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EU to allow US live pig imports

By Carmen Paun, in Brussels , 06-Feb-2013
Last updated on 06-Feb-2013 at 11:58 GMT

EU to allow US live pig imports

The European Commission has lifted a ban on the import of live pigs from the US, showing the European Union (EU) is willing to compromise over its interests in the meat and livestock sector.

The decision, made on Monday, comes just days before EU trade commissioner Karel de Gucht travels to America for talks on a possible EU-US free trade agreement.

It means the US will be able to export live pigs to the EU from 25 February, for breeding and production purposes. Brussels expects this measure to lead to the import of a limited number of breeding pigs. The ban had been based on differences in hygiene controls, but animals will be tested before export for vesicular stomatitis. “Such individual testing is a supplementary guarantee to protect member states from the introduction of this disease since outbreaks of vesicular stomatitis have been notified by the US,” said a Commission communiqué.

However, Brussels underlined that these outbreaks have been sporadic and not widespread in the US, which complies with animal health controls set by the World Organization for Animal Health (OIE). Jean-Luc Mériaux, secretary general of the European Livestock and Meat Trading Union (UECBV), had some concerns, telling Globalmeatnews.com, “However, the US pigs for breeding do not abide by the same rules as the EU pigs for breeding concerning welfare or the environment.”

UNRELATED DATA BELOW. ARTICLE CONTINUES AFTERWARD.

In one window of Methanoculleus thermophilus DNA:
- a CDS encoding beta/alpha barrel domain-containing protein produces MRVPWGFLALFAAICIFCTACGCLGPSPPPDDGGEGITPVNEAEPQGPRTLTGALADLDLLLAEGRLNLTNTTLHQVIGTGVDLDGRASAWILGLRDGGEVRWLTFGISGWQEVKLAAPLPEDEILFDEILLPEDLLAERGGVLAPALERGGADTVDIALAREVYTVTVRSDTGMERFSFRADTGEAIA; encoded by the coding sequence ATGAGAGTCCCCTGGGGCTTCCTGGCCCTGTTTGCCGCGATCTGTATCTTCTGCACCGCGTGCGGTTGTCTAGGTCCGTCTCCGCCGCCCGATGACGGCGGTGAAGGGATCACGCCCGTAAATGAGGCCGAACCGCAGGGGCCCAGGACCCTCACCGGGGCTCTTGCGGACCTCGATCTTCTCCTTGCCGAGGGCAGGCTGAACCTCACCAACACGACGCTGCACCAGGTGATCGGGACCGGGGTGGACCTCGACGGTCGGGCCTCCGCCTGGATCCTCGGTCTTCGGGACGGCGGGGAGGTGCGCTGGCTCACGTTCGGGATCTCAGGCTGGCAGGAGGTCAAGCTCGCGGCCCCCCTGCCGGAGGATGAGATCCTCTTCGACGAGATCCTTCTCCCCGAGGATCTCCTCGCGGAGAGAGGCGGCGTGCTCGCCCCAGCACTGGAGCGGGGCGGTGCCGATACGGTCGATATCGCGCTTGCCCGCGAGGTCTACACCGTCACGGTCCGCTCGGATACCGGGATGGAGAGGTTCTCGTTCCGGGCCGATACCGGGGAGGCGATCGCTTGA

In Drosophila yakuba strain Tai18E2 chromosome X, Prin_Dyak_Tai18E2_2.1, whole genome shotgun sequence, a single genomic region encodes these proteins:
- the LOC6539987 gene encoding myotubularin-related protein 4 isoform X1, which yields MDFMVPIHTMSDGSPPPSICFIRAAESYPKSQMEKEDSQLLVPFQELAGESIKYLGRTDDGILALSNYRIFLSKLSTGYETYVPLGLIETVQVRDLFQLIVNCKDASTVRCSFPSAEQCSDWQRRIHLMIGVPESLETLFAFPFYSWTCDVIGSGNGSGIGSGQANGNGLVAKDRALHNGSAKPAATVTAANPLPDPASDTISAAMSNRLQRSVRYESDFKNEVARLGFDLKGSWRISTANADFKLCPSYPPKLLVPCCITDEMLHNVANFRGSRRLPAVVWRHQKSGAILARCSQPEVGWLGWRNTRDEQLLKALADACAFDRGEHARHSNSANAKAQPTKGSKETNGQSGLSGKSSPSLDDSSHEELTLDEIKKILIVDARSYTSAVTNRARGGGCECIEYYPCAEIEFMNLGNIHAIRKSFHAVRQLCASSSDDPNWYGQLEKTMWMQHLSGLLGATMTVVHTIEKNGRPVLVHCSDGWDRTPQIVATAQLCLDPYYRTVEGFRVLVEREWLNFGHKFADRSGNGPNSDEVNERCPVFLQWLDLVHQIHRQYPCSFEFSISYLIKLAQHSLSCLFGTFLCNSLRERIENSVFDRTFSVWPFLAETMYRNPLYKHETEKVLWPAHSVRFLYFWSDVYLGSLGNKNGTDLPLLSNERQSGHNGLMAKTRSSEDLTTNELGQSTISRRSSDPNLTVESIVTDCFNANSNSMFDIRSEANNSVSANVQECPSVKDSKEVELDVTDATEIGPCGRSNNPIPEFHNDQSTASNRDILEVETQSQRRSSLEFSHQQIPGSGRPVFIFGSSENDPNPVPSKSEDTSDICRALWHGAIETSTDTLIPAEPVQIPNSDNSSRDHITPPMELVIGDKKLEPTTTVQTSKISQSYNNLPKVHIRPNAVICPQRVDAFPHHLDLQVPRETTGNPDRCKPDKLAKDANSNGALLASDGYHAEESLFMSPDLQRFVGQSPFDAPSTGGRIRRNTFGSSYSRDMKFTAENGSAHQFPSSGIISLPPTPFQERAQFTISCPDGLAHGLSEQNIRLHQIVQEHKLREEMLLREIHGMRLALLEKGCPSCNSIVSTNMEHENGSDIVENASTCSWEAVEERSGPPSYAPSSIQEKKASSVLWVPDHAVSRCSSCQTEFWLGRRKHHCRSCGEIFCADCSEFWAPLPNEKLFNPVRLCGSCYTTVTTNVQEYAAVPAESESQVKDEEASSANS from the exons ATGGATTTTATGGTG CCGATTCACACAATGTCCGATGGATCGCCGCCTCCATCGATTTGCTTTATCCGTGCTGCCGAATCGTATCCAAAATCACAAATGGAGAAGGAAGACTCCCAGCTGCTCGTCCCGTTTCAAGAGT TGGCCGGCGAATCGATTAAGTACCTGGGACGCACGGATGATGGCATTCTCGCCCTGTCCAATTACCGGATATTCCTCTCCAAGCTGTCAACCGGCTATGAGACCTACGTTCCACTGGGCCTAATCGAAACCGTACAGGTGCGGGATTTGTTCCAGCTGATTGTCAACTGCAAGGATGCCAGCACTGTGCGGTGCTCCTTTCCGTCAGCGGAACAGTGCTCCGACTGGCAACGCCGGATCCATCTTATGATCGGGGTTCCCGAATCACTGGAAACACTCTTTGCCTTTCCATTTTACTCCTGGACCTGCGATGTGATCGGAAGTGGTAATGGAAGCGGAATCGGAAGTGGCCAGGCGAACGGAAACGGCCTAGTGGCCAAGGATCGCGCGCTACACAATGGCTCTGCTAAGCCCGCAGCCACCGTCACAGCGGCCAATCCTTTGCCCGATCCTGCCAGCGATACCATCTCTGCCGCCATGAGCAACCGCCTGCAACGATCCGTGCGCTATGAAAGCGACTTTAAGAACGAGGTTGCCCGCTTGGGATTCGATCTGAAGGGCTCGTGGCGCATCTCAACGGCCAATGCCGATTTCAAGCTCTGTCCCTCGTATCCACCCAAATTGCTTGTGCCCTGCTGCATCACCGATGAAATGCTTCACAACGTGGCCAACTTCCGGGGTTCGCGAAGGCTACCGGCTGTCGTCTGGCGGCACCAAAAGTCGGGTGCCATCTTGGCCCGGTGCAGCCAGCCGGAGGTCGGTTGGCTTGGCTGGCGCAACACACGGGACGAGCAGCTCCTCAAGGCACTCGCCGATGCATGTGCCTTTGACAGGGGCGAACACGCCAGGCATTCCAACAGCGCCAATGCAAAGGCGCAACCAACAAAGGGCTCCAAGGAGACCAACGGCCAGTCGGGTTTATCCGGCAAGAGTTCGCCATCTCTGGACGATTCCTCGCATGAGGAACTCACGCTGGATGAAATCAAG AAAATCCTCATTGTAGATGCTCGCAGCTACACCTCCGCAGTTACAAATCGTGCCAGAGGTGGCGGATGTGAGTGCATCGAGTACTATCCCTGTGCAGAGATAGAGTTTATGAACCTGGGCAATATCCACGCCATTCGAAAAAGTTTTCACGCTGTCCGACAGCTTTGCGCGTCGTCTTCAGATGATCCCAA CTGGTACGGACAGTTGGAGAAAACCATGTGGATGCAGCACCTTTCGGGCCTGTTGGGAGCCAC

Meanwhile, in another move that will please Washington, the Commission said that, from 25 February, EU slaughterhouses can use lactic acid to reduce microbiological surface contamination on bovine carcases, which is based on a 2011 positive assessment of the practice by the European Food Safety Agency (EFSA). While the practice is allowed in the US, it has been banned in the EU, preventing the sale and import of carcases cleansed with lactic acid.

The Commission stressed this method should not substitute good hygienic slaughtering practices, but is an extra tool to ensure bovine carcases are free from harmful bacteria. “This additional tool would help reduce contamination by the most important pathogens widely found in food-borne diseases, such as verocytotoxin-producing E.coli (VTEC) and salmonella,” said another Commission note.

Backing the move, Mériaux said: “The EU meat industry strongly believes the use of lactic acid will contribute to improving the safety of the EU beef, in compliance with the current rules for hygiene.”

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